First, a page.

Welcome to our third guide on WCAG (Web Content Accessibility Guidelines) criteria, what they mean, and how you can achieve them! Let’s start with a quick summary of the WCAG 2.1 before diving in.
The WCAG 2.1 is a global standard for website accessibility, which allows individuals with disabilities to use websites successfully. That’s particularly important for businesses that want to make sure everyone can buy from them online, or organizations that want to avoid fines and lawsuits that can occur if their websites don’t reach a certain level of accessibility. If you have seen warnings about ADA (Americans with Disabilities Act) compliance or similar requirements for online content, it means following the WCAG for websites and other online tools, including accessible PDFs.
The WCAG focuses on four primary pillars – Perceivable, Operable, Understandable (this article), and Robust. In this guide, we’re taking a close look at the Understandable pillar, and what it requires of websites.
What Does “Understandable” Mean?
While the Perceivable pillar is all about the human senses like sight and hearing, the Understandable pillar is more focused on the mind. Users should be able to understand the web content that they read or hear (for those users using screen readers), without getting confused or losing track of what they’re trying to do.
The pillar means that a website should be careful about the terms it uses and the wording of any instructions or explanations. It should also focus on a clear, logical design so that users are never confused about what to do. Calls to actions, menus, buttons, and other interactive elements should always make sense. When users fill out information on a website, web forms should be clearly labeled and explained – and so on.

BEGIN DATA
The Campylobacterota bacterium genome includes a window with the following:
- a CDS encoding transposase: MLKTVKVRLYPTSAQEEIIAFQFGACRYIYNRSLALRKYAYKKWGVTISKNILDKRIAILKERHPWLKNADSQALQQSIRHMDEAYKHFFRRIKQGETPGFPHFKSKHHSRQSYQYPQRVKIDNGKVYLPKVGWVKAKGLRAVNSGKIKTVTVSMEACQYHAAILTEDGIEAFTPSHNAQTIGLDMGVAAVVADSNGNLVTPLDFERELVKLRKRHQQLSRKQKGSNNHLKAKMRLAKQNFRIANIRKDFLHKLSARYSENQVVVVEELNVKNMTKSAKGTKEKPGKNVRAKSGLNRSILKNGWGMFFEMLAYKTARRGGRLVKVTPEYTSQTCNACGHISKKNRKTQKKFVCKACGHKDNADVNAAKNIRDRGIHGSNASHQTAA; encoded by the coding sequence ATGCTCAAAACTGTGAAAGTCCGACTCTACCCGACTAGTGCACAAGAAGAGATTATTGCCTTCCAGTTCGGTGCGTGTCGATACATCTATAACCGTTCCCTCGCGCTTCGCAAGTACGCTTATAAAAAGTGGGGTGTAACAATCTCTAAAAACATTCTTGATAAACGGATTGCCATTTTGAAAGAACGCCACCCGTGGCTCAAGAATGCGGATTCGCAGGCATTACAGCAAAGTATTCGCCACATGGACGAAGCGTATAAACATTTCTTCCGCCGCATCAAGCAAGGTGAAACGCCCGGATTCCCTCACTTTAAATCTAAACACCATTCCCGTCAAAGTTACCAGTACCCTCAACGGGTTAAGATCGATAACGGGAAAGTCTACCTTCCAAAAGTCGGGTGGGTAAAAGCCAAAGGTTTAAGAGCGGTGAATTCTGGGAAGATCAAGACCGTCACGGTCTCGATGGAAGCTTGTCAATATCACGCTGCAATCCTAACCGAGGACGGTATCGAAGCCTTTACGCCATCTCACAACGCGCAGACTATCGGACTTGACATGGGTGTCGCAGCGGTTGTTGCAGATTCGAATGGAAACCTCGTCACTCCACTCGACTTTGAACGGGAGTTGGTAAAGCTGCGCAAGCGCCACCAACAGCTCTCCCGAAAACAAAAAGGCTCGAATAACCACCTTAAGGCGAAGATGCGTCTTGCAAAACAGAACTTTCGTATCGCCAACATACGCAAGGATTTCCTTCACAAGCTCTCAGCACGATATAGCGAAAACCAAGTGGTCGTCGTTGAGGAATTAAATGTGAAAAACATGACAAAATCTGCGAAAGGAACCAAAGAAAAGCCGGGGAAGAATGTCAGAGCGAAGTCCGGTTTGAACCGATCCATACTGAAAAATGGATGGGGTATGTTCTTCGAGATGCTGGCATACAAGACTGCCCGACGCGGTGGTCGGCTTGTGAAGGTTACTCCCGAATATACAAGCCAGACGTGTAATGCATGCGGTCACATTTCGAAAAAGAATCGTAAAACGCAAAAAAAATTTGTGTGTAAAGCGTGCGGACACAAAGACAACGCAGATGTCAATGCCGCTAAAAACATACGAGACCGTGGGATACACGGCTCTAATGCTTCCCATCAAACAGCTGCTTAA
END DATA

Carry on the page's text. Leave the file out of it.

Since it’s not always easy to tell how Understandable a website is at a glance, let’s look at the specific “success criteria” that the WCAG 2.1 uses to ensure that understandability isn’t an issue.
WCAG’s Understandable Guidelines
Web design isn’t just about navigation and graphics – it’s also about how words are used. This is important with basic news and blogs, but even more important when a website is describing its services, teaching users how to do something, or providing product information. Websites should always be easy to understand for a wide variety of users. This not only helps those with certain disabilities that can make it difficult to read or focus, but is also beneficial for those who may not have English as a first language. Important points here include:
- Default language on the site should have the ability to be “programmatically determined” which means it’s compatible with screen readers and browsers or apps that can translate it into a different language automatically. This usually comes down to proper coding and tagging decisions throughout the site. There are important exceptions for certain unavoidable issues, like technical industry terms, jargon, and words that are difficult or impossible to translate. But that brings us to another important point…